You might think that it's inconsequential, but Twitter has just saved me the best part of £200.
I'll tell you for why. About a week ago, I returned some stuff I'd bought from Wiggle, the online sports shop. I posted the package on a Saturday morning, and by Monday I received an email telling me that they had given me a full refund, including the cost of the postage back to them. I was impressed, but it only reminded me of a refund I'd been chasing elsewhere for the best part of six months.
When we were in Auckland, way back at the very beginning of April, I bought myself a pair of Teva Wraptor sandals. The big attraction was that they were closed toe, but it was an added bonus that they had a clever drainage system in the sole that meant that they were excellent water sandals too. When we were in Africa in May, I wore little else. They were great. Unfortunately, the grill over the drains in the sole seemed to be made of some sort of nylon fibre, and after a couple of weeks of wear, they started to give way. Not too big a deal, you'd think, but it now meant that things could now poke up through the hole and into my foot. Not great, especially not for a shoe that had effectively only had about 15 days of wear. I decided that I'd ask for my money back when I got home.
Given that I'd bought them in New Zealand and would be returning them in the UK, I thought that this might be a problem. I sent an email via the website explaining the situation, and my hopes weren't much raised by the subsequent response I had from an obviously Indian-based call centre with a non-Teva specific email address. Great, a call centre that handled several companies all at the same time. I was expecting to be frustrated. To be fair, they handled the query about as well as could be expected and I successfully managed to arrange the return of my damaged shoes -- with the receipt -- for inspection prior to a refund if they were found to be faulty. I sent them back, but heard nothing. So I chased. And I chased. And I chased. After a little while, I ended up talking on the phone to someone from Belgium who confirmed that they had received my shoes and agreed to a refund, and now asked me to fax my credit card details to someone in their finance department (they weren't allowed to take them over the phone). Fine. Nothing. Not even anyone to confirm that they had, or had not, received the details.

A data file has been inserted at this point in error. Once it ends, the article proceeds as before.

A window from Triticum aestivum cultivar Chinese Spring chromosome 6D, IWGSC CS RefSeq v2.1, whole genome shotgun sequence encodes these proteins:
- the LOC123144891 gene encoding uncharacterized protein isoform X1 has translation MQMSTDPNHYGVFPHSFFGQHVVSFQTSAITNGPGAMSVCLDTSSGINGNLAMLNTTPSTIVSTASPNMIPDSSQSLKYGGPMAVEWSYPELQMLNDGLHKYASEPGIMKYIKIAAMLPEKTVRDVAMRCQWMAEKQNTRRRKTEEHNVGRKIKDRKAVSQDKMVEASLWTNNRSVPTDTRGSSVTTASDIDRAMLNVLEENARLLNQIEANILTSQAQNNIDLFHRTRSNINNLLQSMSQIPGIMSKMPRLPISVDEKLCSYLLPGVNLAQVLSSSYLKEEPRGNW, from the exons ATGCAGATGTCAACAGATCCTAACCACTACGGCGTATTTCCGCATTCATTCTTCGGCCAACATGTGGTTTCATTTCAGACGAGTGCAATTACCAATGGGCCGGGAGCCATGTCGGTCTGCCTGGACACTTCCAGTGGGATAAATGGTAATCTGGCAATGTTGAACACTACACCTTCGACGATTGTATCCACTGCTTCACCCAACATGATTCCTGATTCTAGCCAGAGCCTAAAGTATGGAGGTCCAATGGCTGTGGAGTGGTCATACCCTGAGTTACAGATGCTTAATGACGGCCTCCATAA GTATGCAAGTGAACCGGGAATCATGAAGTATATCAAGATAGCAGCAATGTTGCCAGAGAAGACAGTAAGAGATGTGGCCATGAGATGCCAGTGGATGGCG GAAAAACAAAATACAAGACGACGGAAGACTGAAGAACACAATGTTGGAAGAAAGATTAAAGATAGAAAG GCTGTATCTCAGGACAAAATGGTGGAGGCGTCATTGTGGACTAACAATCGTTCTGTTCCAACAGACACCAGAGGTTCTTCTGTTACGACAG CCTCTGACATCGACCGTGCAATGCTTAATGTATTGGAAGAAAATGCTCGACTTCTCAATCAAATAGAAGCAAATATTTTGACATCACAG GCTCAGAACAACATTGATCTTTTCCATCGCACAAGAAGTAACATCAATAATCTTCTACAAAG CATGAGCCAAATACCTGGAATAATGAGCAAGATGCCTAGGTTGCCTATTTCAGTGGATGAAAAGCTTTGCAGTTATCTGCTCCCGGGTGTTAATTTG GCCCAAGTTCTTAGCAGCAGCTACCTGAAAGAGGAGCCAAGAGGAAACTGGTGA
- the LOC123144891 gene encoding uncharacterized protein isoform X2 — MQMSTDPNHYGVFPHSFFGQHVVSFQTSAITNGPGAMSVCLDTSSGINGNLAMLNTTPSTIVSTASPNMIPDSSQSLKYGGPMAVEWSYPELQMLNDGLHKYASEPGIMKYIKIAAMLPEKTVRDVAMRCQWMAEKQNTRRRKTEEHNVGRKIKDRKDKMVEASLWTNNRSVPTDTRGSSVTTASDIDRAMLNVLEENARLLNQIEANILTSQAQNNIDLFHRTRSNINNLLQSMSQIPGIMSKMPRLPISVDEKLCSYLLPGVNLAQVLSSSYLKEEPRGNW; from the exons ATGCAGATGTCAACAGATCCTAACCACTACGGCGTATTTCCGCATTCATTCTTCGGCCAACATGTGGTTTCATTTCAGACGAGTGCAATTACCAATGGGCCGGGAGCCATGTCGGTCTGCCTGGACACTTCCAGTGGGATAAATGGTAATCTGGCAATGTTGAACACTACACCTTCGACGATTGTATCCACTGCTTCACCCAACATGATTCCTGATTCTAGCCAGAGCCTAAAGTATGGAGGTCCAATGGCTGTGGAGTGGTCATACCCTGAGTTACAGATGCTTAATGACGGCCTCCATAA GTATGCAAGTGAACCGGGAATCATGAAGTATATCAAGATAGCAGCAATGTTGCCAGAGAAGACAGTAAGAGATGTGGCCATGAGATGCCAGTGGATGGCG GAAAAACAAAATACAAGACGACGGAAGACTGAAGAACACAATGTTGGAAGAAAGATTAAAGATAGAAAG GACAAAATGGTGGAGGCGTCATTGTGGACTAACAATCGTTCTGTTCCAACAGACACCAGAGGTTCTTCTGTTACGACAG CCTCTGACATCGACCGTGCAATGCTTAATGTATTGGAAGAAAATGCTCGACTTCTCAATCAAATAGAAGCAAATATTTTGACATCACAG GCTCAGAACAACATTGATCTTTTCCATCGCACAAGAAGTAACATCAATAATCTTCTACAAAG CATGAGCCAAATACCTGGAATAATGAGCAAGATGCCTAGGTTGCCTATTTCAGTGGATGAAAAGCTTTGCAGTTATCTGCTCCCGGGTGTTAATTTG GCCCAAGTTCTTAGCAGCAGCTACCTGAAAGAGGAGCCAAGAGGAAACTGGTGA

I chased again, eventually getting a response from the USA that told me to create an account on their website as it was the only way that they could process the refund. I quickly did this, but then got nothing at all for weeks. I sent more emails, but by now I had stopped getting even the standard "we will respond to your message in the next 24 hours" standard response. It was now November, and I was starting to get seriously annoyed. What was wrong with these people? How can they make it so hard for me to get my money back when they'd actually agreed the refund? In my innocence, I had thought that might be the hard bit. I wasn't going to give up, but did wonder what my next move should be.
After Wiggle processed my refund so quickly, without really thinking about it, I put up the following tweet;
"@wigglenews have refunded me inside 2 days for a faulty product where @Teva have so far taken 6 months. Just so you know."
Much to my surprise, I was quickly engaged in a conversation with whoever runs the Teva Twitter account, and before long they were chasing me to see if I had heard from their customer service team. Less than a week after that initial tweet, I had an email from an actual PERSON at the parent company behind Teva (Deckers Outdoor Corporation), saying:
"First I would like to extend my sincere apologies for the mishandling of you return for your Teva product. I have been in touch with our return department in Wincanton and have gotten the information on which product has been returned. They have stated that you sent back a pair of the men’s Wraptor’s. I will be processing the return for you in the amount of $125.00 USD [which is more than I paid in the first place]
I will have the business department process this right away.
Also because of all the inconvenience this has caused you I would like to offer you a replacement pair of shoes at no cost. Please reply to my email directly and let me know what you may be interested and I will take care of that for you.
Perhaps it's coincidence, but I can't help but think that it is only because of the intervention of whoever runs the Teva Twitter account that this has happened. Nearly six months of trying, and it's a throwaway message on a disposable medium that gets me my money back.
Still, credit where credit is due.... Teva have taken a bad news story and pretty much completely turned it around. The free pair of shoes is a nice touch, don't you think?
Yeah, alright... Twitter is still pretty inconsequential, I agree....But amidst all the trivia, spam marketing and celebrity chitter-chatter, it's not entirely useless.
Tuesday, 23 November 2010
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